Your assignment should be between 3000-5000 words long. It is suggested you start this assignment as a critical essay containing a 'reading of the landscape' in relation to the issues you are most passionate about addressing through your permaculture practice. This should then be followed by/integrated with a critical discussion of permaculture's potential to address these issues and how permaculture approaches differ from or are similar to other historical, socio-cultural and political approaches. Finally, your assignment should provide a personal reflection on what this means for you in relation to your own permaculture plan and how you intend to continue to engage with such debates and manifest critical reflection in practice through your capstone project and throughout your permaculture journey.

The formal assessment criteria for this assignment are outlined in more detail below under assessment criteria and in the marking sheet template accessible through Moodle.

Assessment Due Date Review/Exam Week Monday (05-Jun-2017) 11:45 PM AEST
Return Date to Students After certification of grades.
Weighting 50%
Assessment Criteria

You will be assessed under three main assessment criteria:

Design and Content (20)

Critical Analysis (20)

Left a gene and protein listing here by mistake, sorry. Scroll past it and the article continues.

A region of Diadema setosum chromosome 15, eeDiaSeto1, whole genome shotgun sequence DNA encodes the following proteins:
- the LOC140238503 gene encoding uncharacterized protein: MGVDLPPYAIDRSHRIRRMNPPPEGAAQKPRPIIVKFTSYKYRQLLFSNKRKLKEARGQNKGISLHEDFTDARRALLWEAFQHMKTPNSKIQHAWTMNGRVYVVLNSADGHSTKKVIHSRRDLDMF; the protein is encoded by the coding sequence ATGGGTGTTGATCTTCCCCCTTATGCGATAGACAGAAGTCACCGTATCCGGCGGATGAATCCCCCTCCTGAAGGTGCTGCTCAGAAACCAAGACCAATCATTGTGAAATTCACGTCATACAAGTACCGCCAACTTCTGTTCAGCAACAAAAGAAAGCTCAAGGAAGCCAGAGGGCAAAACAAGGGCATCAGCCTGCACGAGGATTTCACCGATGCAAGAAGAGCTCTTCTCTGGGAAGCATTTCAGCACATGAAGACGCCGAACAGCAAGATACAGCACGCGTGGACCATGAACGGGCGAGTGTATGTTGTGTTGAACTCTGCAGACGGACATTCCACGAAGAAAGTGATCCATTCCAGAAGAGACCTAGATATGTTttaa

Presentation (10)

More detail including breakdown of these assessment criteria, will be provided on the Moodle site.


Conditions Minimum mark or grade - Minimum mark or grade - you must achieve at least a PASS (P) grade for this assignment to be eligible to pass the course.
Referencing Style Harvard (author-date)
Submission Online

Students need to submit their written assignments through the Moodle site prior to the due date.

Learning Outcomes Assessed
This section can be expanded to view the assessed learning outcomes

1. Critique the historical and theoretical development of permaculture in the context of agricultural development and the social and environmental justice movements.

2. Articulate the ethics and principles of permaculture.

3. Evaluate the permaculture principles and how they align with permaculture ethics and apply within the domains.

4. Formulate a personal permaculture plan referencing the permaculture movement, ethics, principles and domains.

Graduate Attributes
This section can be expanded to view the assessed graduate attributes

1. Knowledge

2. Communication

3. Cognitive, technical and creative skills

6. Ethical and Professional Responsibility

7. Leadership